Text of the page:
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Practitioners' Guide to Human Rights Law in Armed Conflict by Murray, Daragh (17th November 2016)


From: Practitioners' Guide to Human Rights Law in Armed Conflict

Daragh Murray
Edited By: Elizabeth Wilmshurst, Françoise Hampson, Charles Garraway, Noam Lubell, Dapo Akande

While the relevance of international human rights law to armed conflict has long been affirmed by the International Court of Justice, the practical application of that body of law to theatres of war is a matter of some difficulty. The various international human rights courts and other entities have all pronounced on different aspects of it. I doubt whether there is a more fast-moving or important area of the law than that which the authors of this book have tackled. In Al-Skeini and others v. United Kingdom1 the European Court of Human Rights redefined the test of the jurisdiction within which States are obliged to comply with the European Convention, and the manner in which they are obliged to do so. In Bankovic v. Belgium2 the Grand Chamber had ruled that jurisdiction was essentially territorial. Subject to some exceptions, the Convention applied to the way that Member States treated people within their own territories. Within such jurisdiction all the Convention rights had to be respected; there was no question of having to comply with parts of the Convention in circumstances where Member States could not comply with all of it. There was no requirement to ‘divide and tailor’ Convention rights according to the particular situation. Nor was it legitimate to apply the doctrine that the Convention was a ‘living instrument’ so as to expand this jurisdiction. In Al-Skeini the Grand Chamber disregarded this and recognized a much wider test of jurisdiction. A State would have jurisdiction for the purposes of the Convention whenever its agents exercised control and authority over an individual and it was appropriate to ‘divide and tailor’ the Convention so as to impose on a State the obligation to protect those rights that fell within its control even though there were others that it was not in a position to protect.

The consequence of this decision is that the Convention is now applied by Strasbourg to the conduct of the armed forces of Member States, where these are taking part in military operations in foreign countries. In such circumstances, however, States are also subject to the law of armed conflict contained in the four Geneva Conventions, or ‘international humanitarian law’ as this is somewhat euphemistically described, and other Conventions that deal specifically with the (p. vi) use of armed force. In Hassan v. United Kingdom3 the Strasbourg Court recognized that in circumstances of military activity the Convention had to be read with international humanitarian law, but how the two interrelate is no easy matter.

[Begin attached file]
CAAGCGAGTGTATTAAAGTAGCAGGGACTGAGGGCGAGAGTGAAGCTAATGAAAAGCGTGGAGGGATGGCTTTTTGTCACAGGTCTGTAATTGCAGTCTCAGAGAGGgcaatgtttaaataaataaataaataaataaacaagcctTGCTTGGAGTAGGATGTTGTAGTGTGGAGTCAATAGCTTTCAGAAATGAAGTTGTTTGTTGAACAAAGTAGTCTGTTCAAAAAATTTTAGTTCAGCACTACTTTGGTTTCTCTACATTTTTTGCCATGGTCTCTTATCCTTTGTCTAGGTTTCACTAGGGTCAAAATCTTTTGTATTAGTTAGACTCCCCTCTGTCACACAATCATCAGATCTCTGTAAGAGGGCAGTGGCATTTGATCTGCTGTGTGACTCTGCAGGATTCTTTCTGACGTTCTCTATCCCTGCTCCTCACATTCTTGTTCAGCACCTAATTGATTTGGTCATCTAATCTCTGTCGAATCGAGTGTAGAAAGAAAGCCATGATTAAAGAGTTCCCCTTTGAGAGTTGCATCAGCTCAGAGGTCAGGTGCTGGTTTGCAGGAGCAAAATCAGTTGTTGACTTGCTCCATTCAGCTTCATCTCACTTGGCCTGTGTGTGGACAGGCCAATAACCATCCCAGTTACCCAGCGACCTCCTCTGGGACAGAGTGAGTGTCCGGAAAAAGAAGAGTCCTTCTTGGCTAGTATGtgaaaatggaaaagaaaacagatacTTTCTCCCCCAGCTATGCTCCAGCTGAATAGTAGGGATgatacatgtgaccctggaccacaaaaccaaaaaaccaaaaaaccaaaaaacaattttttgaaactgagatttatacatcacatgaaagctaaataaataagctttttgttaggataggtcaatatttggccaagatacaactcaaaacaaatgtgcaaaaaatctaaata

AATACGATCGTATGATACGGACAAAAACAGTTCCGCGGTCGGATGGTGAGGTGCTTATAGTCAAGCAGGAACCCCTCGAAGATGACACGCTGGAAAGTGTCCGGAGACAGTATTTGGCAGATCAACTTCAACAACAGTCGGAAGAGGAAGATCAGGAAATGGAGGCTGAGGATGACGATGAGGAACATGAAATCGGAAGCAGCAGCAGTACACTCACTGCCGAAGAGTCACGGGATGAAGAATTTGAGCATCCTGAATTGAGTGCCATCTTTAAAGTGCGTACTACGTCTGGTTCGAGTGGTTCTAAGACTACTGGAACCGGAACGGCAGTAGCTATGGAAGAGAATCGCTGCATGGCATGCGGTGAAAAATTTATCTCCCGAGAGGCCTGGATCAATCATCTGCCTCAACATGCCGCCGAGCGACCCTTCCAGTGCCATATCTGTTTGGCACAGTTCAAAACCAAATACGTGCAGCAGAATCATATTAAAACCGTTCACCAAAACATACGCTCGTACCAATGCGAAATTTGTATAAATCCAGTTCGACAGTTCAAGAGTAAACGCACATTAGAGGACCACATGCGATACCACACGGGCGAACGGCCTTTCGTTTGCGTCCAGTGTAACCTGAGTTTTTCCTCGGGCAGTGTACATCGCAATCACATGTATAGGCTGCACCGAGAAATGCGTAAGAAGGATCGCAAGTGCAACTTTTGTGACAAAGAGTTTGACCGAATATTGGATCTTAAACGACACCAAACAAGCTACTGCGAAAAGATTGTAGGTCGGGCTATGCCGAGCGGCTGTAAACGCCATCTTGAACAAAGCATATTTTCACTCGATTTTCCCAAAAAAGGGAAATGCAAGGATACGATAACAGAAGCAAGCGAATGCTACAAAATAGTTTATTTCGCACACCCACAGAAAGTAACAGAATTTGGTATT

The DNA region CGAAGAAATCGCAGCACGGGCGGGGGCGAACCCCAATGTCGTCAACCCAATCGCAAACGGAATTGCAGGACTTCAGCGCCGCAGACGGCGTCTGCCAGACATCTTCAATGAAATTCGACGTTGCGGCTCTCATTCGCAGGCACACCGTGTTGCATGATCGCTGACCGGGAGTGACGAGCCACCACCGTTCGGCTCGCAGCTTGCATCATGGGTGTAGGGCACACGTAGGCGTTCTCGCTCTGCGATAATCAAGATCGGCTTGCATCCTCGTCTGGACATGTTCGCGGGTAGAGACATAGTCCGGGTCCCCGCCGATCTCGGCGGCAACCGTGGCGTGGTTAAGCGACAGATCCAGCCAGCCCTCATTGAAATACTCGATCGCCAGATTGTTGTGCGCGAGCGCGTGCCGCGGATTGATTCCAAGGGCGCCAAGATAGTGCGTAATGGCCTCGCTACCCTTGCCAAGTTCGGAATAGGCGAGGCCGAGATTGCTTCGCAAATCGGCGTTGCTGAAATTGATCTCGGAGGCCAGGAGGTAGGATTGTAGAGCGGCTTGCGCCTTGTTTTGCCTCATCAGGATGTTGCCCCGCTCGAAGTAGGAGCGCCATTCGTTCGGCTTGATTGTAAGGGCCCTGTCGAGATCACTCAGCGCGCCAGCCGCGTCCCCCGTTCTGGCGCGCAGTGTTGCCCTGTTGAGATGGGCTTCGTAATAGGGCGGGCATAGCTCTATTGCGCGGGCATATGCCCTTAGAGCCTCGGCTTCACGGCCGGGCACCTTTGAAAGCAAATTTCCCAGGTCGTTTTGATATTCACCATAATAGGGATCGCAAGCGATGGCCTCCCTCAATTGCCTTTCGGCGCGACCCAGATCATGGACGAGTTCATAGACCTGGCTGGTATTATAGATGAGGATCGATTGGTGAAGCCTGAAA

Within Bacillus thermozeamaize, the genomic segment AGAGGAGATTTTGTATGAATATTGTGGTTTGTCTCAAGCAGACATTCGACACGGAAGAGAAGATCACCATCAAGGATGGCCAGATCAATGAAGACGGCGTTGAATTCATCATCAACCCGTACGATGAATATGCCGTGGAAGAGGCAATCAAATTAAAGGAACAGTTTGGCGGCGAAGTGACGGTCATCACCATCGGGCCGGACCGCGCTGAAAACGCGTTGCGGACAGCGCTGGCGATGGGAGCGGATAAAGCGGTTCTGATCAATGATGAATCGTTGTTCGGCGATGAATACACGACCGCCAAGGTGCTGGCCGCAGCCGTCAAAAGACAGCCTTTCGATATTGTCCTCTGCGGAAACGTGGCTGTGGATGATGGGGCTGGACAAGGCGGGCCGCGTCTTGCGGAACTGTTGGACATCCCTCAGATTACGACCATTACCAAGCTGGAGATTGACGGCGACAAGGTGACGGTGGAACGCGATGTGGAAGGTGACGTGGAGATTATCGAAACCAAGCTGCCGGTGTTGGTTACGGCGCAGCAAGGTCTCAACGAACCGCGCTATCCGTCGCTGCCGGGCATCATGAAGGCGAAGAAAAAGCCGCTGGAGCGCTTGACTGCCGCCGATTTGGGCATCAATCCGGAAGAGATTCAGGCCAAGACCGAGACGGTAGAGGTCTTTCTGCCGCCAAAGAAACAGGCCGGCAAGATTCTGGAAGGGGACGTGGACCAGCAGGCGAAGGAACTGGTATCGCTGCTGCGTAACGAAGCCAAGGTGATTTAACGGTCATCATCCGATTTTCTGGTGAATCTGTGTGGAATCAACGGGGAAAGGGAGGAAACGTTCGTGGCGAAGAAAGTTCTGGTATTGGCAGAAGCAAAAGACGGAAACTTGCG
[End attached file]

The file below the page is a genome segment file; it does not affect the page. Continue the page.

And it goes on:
In their introduction to this work, the authors comment that it ‘has not been an easy book to write’. Its aim is to provide specific guidance to the military lawyer, the judge, and the practitioner, and indirectly to those serving in the field, in respect of the requirements of the amalgam of human rights law and the law of armed conflict in the specific situations that arise in armed conflict. This has been no easy task as the law is on the move and ‘classification of military activity can be a complex and challenging endeavour’. They have helpfully differentiated between what they have termed ‘active hostilities’ and ‘security operations’. In relation to the former the law of armed conflict plays the predominant role, whereas in relation to the latter it is human rights law that is dominant.

The first part of the book gives an overview of these two bodies of law, giving due prominence to the effect of Al-Skeini. The second part gives practical guidance to armed forces on the ground. Whom can they lawfully try to kill in the course of armed conflict and whom must they try to protect? Which weapons are legitimate and which outlawed in all circumstances? What are their obligations in respect of prisoners of war, and the civilian population? How does the test of proportionality apply when planning a bombing raid, and what is the very different test when deciding whether to detain a terrorist suspect? These are questions that our armed forces have to answer in the heat of military operations. They, and indeed the armed forces of other nations, need the best guidance that they can get. This ambitious work should help those who have to advise them to pick their way through a legal minefield.

Lord Philipps of Worth Maltravers


1  Al-Skeini and Others v. the United Kingdom, Judgment, App. no. 55721/07 (ECtHR, 7 July 2011).

2  Bankovic and Others v. Belgium and 16 other Contracting States, Admissibility Decision, App. no. 52207/99 (ECtHR, 12 December 2001).

3  Hassan v. United Kingdom, Judgment, App. no. 29750/09 (ECtHR, 16 September 2014).